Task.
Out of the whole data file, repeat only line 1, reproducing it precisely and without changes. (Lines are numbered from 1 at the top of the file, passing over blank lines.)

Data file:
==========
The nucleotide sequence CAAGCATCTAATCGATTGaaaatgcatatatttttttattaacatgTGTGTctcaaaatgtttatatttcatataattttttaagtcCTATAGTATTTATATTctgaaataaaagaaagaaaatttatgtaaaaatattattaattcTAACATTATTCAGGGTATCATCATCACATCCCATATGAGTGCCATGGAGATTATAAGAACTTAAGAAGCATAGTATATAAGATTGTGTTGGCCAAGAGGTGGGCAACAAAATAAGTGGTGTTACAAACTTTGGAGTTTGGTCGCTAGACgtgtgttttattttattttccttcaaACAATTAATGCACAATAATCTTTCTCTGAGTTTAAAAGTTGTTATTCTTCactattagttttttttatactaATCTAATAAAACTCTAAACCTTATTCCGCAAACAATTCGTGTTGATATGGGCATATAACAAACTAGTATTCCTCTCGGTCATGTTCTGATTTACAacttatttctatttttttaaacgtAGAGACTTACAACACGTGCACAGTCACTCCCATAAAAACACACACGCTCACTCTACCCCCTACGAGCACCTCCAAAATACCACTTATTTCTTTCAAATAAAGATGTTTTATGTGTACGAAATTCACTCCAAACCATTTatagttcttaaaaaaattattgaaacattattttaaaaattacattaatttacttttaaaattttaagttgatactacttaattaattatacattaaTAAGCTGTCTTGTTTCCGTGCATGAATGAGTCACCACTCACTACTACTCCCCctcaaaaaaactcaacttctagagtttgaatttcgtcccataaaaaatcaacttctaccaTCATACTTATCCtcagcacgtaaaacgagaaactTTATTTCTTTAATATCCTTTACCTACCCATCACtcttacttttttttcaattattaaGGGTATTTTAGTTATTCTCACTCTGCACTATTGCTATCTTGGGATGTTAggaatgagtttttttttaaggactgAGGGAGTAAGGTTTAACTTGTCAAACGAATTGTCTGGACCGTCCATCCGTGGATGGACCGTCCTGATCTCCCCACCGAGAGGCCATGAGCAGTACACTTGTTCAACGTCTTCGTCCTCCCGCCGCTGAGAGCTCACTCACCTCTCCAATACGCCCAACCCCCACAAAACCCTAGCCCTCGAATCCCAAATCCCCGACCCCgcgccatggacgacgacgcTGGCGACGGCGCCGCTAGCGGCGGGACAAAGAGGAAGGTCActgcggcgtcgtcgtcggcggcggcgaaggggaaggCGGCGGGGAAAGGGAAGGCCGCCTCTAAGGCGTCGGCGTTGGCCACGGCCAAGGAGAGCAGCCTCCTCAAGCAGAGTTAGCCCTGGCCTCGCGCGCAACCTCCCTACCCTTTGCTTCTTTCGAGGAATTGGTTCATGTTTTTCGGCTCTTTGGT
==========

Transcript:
The nucleotide sequence CAAGCATCTAATCGATTGaaaatgcatatatttttttattaacatgTGTGTctcaaaatgtttatatttcatataattttttaagtcCTATAGTATTTATATTctgaaataaaagaaagaaaatttatgtaaaaatattattaattcTAACATTATTCAGGGTATCATCATCACATCCCATATGAGTGCCATGGAGATTATAAGAACTTAAGAAGCATAGTATATAAGATTGTGTTGGCCAAGAGGTGGGCAACAAAATAAGTGGTGTTACAAACTTTGGAGTTTGGTCGCTAGACgtgtgttttattttattttccttcaaACAATTAATGCACAATAATCTTTCTCTGAGTTTAAAAGTTGTTATTCTTCactattagttttttttatactaATCTAATAAAACTCTAAACCTTATTCCGCAAACAATTCGTGTTGATATGGGCATATAACAAACTAGTATTCCTCTCGGTCATGTTCTGATTTACAacttatttctatttttttaaacgtAGAGACTTACAACACGTGCACAGTCACTCCCATAAAAACACACACGCTCACTCTACCCCCTACGAGCACCTCCAAAATACCACTTATTTCTTTCAAATAAAGATGTTTTATGTGTACGAAATTCACTCCAAACCATTTatagttcttaaaaaaattattgaaacattattttaaaaattacattaatttacttttaaaattttaagttgatactacttaattaattatacattaaTAAGCTGTCTTGTTTCCGTGCATGAATGAGTCACCACTCACTACTACTCCCCctcaaaaaaactcaacttctagagtttgaatttcgtcccataaaaaatcaacttctaccaTCATACTTATCCtcagcacgtaaaacgagaaactTTATTTCTTTAATATCCTTTACCTACCCATCACtcttacttttttttcaattattaaGGGTATTTTAGTTATTCTCACTCTGCACTATTGCTATCTTGGGATGTTAggaatgagtttttttttaaggactgAGGGAGTAAGGTTTAACTTGTCAAACGAATTGTCTGGACCGTCCATCCGTGGATGGACCGTCCTGATCTCCCCACCGAGAGGCCATGAGCAGTACACTTGTTCAACGTCTTCGTCCTCCCGCCGCTGAGAGCTCACTCACCTCTCCAATACGCCCAACCCCCACAAAACCCTAGCCCTCGAATCCCAAATCCCCGACCCCgcgccatggacgacgacgcTGGCGACGGCGCCGCTAGCGGCGGGACAAAGAGGAAGGTCActgcggcgtcgtcgtcggcggcggcgaaggggaaggCGGCGGGGAAAGGGAAGGCCGCCTCTAAGGCGTCGGCGTTGGCCACGGCCAAGGAGAGCAGCCTCCTCAAGCAGAGTTAGCCCTGGCCTCGCGCGCAACCTCCCTACCCTTTGCTTCTTTCGAGGAATTGGTTCATGTTTTTCGGCTCTTTGGT